It’s often said that there’s no place to hide on the Internet. Photos and messages posted by users can quickly go viral, and they live on in databases even if they are deleted from visible accounts. Rioters who took part in the attack on the Capitol building in Washington, DC, are finding out first hand how great the reach of the Internet can be. Police and the FBI have been using the Internet and social media sites to identify people who took part in the siege, and hundreds of arrests are expected. In addition private crowd-sourcing sites have asked viewers to identify rioters shown on social media sites damaging the Capitol in support of President Trump. Some have lost their jobs when their employers saw them in action. By using the Internet, social media and crowd-sourcing sites, police are employing technology in new ways to track down people who have broken the law. In the newspaper or online, find and closely read stories about other ways law enforcement is using technology to improve investigations. Use what you read to write a letter to a friend, outlining ways technology is being used, what benefits it provides and what risks it could pose for citizens.
Common Core State Standards: Writing informative/explanatory texts to examine a topic and convey ideas and information clearly; citing specific textual evidence when writing or speaking to support conclusions.
For next activity please hotlink the word “here” to www.pbslearningmedia.org
4. Attic Learning
The Smithsonian Institution is often called “the nation’s attic” for the millions of items it has in the 19 museums it runs. It could also be called “the nation’s school.” The Smithsonian was founded more than 150 years ago to expand and spread knowledge, and now it has teamed up with the Public Broadcasting Service (PBS) to reach and teach students in a new way. The Smithsonian and PBS have just announced they will share some of the institution’s best digital education materials in science, art and history through PBS LearningMedia, a website that provides free lessons for students ranging in age from Pre-K to Grade 12. The website will showcase material already created by the Smithsonian, but the Smithsonian and PBS hope to create new materials through the partnership. To see what PBS LearningMedia offers students and schools, click here. The partnership between the Smithsonian and PBS is a new way to offer online learning to students, teachers and parents. Use the newspaper or Internet to find and closely read stories about other new approaches being tried for online learning. Use what you read to write a letter to a teacher or your principal, outlining the benefits of some of these approaches, or ways your school could take advantage of the Smithsonian-PBS partnership.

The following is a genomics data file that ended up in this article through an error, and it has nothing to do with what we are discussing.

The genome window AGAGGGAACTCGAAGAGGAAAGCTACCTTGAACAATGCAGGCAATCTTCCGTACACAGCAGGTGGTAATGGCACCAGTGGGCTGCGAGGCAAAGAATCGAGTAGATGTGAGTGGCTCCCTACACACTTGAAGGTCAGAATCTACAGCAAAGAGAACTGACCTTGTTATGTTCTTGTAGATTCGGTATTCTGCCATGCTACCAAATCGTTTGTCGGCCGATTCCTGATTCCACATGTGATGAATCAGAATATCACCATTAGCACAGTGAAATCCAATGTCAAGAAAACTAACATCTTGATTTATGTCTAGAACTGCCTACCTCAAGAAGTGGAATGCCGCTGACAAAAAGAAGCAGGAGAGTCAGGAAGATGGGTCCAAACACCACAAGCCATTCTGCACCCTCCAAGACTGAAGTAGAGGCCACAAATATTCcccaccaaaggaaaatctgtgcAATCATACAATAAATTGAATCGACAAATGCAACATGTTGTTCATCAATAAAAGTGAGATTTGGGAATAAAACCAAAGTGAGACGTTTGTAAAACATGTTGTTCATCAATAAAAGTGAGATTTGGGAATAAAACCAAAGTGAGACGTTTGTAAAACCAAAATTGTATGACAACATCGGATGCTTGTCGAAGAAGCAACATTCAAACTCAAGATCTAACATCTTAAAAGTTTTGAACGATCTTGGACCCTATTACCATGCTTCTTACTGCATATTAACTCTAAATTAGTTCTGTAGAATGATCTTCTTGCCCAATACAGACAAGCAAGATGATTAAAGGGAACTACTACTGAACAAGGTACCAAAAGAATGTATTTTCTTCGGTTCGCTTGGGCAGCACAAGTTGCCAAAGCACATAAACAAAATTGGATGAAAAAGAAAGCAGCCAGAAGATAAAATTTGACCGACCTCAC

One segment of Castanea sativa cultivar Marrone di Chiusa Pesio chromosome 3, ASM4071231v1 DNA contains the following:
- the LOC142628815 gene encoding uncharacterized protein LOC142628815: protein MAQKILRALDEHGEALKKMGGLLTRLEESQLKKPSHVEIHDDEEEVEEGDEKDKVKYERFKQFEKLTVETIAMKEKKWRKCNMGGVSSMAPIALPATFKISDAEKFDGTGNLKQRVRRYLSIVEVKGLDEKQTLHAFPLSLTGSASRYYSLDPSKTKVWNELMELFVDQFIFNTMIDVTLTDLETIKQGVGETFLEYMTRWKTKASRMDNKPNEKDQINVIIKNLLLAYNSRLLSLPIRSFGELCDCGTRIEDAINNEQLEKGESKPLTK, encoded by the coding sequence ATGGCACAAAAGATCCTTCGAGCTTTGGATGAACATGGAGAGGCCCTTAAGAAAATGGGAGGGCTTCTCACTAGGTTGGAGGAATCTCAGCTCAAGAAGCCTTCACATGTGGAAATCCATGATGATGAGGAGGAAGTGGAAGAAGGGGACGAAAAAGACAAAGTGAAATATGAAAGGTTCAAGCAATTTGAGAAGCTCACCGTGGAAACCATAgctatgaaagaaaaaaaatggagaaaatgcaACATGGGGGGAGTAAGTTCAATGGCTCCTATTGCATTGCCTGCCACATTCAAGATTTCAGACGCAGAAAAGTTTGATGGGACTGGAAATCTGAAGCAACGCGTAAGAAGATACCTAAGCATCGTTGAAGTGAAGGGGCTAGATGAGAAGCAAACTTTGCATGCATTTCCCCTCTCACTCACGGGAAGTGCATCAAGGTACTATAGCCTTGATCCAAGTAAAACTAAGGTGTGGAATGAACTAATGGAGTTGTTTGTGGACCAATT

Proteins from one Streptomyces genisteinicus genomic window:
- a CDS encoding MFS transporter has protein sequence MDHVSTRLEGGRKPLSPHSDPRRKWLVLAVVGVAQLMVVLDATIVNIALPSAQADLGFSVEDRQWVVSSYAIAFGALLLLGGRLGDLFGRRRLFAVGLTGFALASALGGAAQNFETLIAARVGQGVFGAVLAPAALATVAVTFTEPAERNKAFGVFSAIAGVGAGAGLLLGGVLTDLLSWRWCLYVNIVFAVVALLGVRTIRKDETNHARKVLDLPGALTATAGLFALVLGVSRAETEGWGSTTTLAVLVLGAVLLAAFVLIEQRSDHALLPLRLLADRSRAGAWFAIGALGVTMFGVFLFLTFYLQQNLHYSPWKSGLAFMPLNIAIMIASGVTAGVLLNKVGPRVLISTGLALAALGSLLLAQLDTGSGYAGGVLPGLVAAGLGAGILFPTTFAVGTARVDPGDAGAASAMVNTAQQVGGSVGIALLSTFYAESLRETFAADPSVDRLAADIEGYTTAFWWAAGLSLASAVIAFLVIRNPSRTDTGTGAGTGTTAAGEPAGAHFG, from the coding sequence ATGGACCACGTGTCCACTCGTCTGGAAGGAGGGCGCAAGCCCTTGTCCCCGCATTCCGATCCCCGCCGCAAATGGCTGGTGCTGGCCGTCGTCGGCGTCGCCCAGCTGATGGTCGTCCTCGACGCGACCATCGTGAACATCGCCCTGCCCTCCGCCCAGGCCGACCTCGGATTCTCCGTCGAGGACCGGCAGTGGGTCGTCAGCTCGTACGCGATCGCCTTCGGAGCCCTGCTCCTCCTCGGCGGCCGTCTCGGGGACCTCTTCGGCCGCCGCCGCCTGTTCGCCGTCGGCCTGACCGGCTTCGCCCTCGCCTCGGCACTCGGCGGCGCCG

Common Core State Standards: Citing specific textual evidence when writing or speaking to support conclusions; reading closely what a text says explicitly and to make logical inferences from it.
5. Ice Spectacular
In the Asian nation of China, the yearly Harbin International Ice and Snow Sculpture Festival is the biggest snow and ice celebration in the world. It is so big it has been compared to a small city, featuring ice sculptures shaped like buildings, statues, monuments and light displays that show the sculptures in bright colors. This year there will even be a “crystal palace” made of ice, a 220-square-foot “ice bar” and a scale model of China's first aircraft carrier made entirely out of snow. The festival, which usually draws hundreds of thousands of visitors, will be a little different this year due to coronavirus safety regulations. Live performances and events have been canceled, and all visitors will need to “present their health codes when entering the park, get their temperature measured, wear masks at all times, and keep a [safe] distance from others,” Chinese officials said. The festival runs through the end of February. The Harbin Ice Festival takes advantages of the natural resources surrounding the city. In the newspaper or online, find and study stories and photos involving natural resources in your state or community. Brainstorm an idea for a safe outdoor festival based on these resources. Write a proposal for your festival and give it a name that would make people want to attend. For added fun, write an outline for a TV ad promoting your festival.
Common Core State Standards: Conducting short research projects that build knowledge about a topic; producing clear and coherent writing in which the development, organization and style are appropriate to the task.